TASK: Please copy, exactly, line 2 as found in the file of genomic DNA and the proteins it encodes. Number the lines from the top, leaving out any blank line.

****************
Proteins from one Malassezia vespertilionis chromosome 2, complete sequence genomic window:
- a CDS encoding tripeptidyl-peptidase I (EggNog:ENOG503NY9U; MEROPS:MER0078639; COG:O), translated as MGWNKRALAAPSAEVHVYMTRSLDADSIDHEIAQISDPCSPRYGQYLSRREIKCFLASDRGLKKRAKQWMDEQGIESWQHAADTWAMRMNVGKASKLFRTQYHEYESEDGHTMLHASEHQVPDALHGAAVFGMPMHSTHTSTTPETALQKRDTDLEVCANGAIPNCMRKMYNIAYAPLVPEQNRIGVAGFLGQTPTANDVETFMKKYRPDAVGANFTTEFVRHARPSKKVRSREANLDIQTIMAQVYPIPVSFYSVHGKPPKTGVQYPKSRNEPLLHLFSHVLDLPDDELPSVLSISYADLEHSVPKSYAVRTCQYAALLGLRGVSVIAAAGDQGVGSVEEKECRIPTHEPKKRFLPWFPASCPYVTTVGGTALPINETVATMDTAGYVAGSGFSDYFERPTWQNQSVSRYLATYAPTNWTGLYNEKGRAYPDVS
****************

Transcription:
- a CDS encoding tripeptidyl-peptidase I (EggNog:ENOG503NY9U; MEROPS:MER0078639; COG:O), translated as MGWNKRALAAPSAEVHVYMTRSLDADSIDHEIAQISDPCSPRYGQYLSRREIKCFLASDRGLKKRAKQWMDEQGIESWQHAADTWAMRMNVGKASKLFRTQYHEYESEDGHTMLHASEHQVPDALHGAAVFGMPMHSTHTSTTPETALQKRDTDLEVCANGAIPNCMRKMYNIAYAPLVPEQNRIGVAGFLGQTPTANDVETFMKKYRPDAVGANFTTEFVRHARPSKKVRSREANLDIQTIMAQVYPIPVSFYSVHGKPPKTGVQYPKSRNEPLLHLFSHVLDLPDDELPSVLSISYADLEHSVPKSYAVRTCQYAALLGLRGVSVIAAAGDQGVGSVEEKECRIPTHEPKKRFLPWFPASCPYVTTVGGTALPINETVATMDTAGYVAGSGFSDYFERPTWQNQSVSRYLATYAPTNWTGLYNEKGRAYPDVS